The 2018 NRL season has been a stellar one for the Vodafone Warriors. For the first time in seven years, the team have made it to the qualifying semi finals, currently ranking 8th on the NRL ladder.

Adding to their success, fan-favourite winger David Fusitu’a has come out on top as the 2018 NRL top try-scorer.

Leading with 22 tries, just one ahead of Sharks player Valentine Holmes, Fusitu’a has made history as the first Vodafone Warriors player to top the NRL try-scoring list.

Ahead of their momentous match against the Panthers this Saturday, we sat down with Fusitu’a to find out what he thinks about the Vodafone Warriors’ triumphant return to the NRL finals series.

The long-awaited comeback of the Vodafone Warriors

After a disappointing 2017 season, the 2018 season started off strong for the Vodafone Warriors, with five straight wins – their best ever start to a season. Despite a few losses, the Vodafone Warriors have continued with their winning streak, currently 8th on the NRL ladder and gearing up for their first finals series match since 2011.

David Fusitu’a is proud of his team’s success and the improvements they’ve made. “We’re definitely in a position we’d like to be in. There were times throughout the season where we found it tough, but we were able to regather and stick to our guns and finally get the results that we needed. There are exciting times ahead, for sure.”

There are a number of factors that have aided the Vodafone Warriors progress this season. For one thing, the leadership has changed, with ex-Kiwis coach Stephen Kearney joining in 2016 as Head Coach, and Roger Tuivasa-Sheck being named captain last year. 2018 also saw the return of talented New Zealand internationals, such as Adam Blair, Tohu Harris, Gerard Beale and Peta Hiku.

Fusitu’a attributes much of the team’s success to all the work they’ve been putting in behind the scenes. “I think there’s a lot more consistency compared to last season. We’ve been focusing on our performance a whole lot more, taking it personally. I think a lot of it comes down to preparing well for each game.”

Another key element to victory is teamwork, both on and off the field. “You’ve got to be able to rely on your mates when times are tough,” Fusitu’a says.

“What we’ve built along this season is our connection and relationships, not only as players on the field but as mates off the field. We’ve formed a great bond, and it can only get better from now.”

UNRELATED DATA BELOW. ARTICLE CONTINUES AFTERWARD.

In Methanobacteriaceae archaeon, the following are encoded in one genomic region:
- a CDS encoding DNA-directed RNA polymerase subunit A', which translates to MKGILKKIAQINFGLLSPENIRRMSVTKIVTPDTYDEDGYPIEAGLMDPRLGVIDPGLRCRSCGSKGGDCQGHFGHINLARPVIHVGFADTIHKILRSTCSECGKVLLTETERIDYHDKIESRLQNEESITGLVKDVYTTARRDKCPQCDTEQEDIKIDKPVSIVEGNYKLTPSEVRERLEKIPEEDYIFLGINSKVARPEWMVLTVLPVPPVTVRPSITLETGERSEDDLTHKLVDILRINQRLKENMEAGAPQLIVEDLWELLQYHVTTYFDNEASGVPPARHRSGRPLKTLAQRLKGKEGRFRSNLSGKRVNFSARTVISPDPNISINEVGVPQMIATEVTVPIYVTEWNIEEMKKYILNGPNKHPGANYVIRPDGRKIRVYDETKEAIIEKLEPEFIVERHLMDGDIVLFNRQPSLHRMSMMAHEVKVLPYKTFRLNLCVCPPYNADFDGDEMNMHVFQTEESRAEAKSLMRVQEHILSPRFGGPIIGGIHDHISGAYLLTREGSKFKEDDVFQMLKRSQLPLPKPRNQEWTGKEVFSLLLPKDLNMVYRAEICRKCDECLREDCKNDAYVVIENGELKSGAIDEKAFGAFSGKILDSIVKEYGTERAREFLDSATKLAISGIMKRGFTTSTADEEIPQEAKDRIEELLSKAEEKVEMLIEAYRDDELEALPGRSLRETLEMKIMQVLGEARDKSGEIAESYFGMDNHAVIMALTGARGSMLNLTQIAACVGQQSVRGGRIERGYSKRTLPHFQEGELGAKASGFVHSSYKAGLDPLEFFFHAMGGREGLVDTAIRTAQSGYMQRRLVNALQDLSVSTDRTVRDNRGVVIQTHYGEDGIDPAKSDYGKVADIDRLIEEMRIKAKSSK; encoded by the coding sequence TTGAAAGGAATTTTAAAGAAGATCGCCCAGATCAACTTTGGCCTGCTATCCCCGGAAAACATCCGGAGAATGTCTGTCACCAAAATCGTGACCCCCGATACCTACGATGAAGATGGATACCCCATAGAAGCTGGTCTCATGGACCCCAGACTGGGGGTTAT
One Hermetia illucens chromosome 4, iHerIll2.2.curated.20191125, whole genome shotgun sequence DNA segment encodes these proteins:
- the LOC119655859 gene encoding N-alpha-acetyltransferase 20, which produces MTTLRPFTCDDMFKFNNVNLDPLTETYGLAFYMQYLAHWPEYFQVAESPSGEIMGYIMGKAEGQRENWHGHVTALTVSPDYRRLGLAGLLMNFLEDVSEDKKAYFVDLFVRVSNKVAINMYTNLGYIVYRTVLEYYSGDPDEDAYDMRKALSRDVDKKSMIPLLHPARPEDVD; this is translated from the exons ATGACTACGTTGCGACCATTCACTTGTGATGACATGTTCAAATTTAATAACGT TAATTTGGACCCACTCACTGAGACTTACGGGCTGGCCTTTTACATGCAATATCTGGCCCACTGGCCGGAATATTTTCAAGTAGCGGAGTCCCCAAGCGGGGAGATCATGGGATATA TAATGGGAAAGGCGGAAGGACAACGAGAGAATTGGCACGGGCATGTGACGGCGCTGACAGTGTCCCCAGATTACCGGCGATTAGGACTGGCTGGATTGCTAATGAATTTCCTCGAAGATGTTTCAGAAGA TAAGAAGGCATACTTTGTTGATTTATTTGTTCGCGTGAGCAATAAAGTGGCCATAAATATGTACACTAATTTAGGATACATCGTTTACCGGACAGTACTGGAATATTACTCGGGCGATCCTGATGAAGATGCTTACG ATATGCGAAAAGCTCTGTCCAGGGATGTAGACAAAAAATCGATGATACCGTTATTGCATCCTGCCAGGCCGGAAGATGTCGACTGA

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A 24 hour athlete mindset

To get to the top on the NRL try-scoring leaderboard, Fusitu’a has taken every element of training and preparation seriously.

“A lot of it comes down to the little things, the things you take for granted, like stretching, diet, and hydration,” he tells us. “Leading up to a game, those are really crucial. Here at the club, we always talk about being 24 hour athletes. That’s something a lot of us strive to be – I think it’s really important.”

Fusitu’a doesn’t take the 24 hour athlete mindset lightly, and its been something that he’s put a particular focus on this season. “I think its about me getting better every week and not settling in my performances. That comes down to learning each week and making sure I prepare individually for every game.”

“On top of that, there’s a lot of stuff that people don’t see, like stretching at home – it’s the little things that get you over the line.”

Fusitu’a’s memorable hat-trick moves have proved him a favourite amongst the NRL try-scorers, so how does he practice his killer try-scoring moves?

“I’ve been doing a lot of extra things on the side, training to get better at catching the high-balls and doing lots of speed work. When the pressure’s on, it’s pretty hard to catch some of those high balls, so I just make sure I’ve done the reps and put the work in behind me so I can go into the game with confidence.”

Getting past major injuries

Despite his success this season, it hasn’t always been smooth sailing for Fusitu’a. The 2015 NRL season saw him spend most his time off the field, riddled with groin and hamstring injuries.

“It was tough,” says Fusitu’a. “I just kept hitting roadblock after roadblock. I thought my body just wasn’t cut out for rugby league.”

But support from family, fellow players and the club helped him through. “It was really important having people around me that were supportive. The staff really looked after me. The whole club really stuck with me throughout my journey.”

Now, finishing off his 5th season with the Vodafone Warriors, Fusitu’a has learned a lot about dealing with injuries.

“I really focused on my stretching and mobility off the field. A lot of my injuries were muscle-related so I really worked on making sure I stretched at home, had extra ice baths, put the effort in for full recovery.

“It all goes back to that idea of the 24 hour athlete. I’m making sure I apply myself, even when no one’s looking. I think looking after myself off the field was really important to me getting back on my feet and getting my confidence back.”

Sticking with the Vodafone Warriors until 2023

Having just signed a 4-year contract with the Vodafone Warriors, Fusitu’a is set to become one of only eight players to commit a decade with the club.

For Fusitu’a, the commitment is one way of showing his gratitude to the club that stuck with with during the harder times.

“I’m just really grateful that the club is showing faith in me,” he tells us. “I’ve always wanted to play for the Vodafone Warriors and New Zealand is my home so it feels really special.”

But before he starts thinking about the next four years, Fusitu’a is just focusing on bringing home a win at the next game. “I’m excited to finish off the season strong and hopefully bring home the title which has eluded us for so long.”

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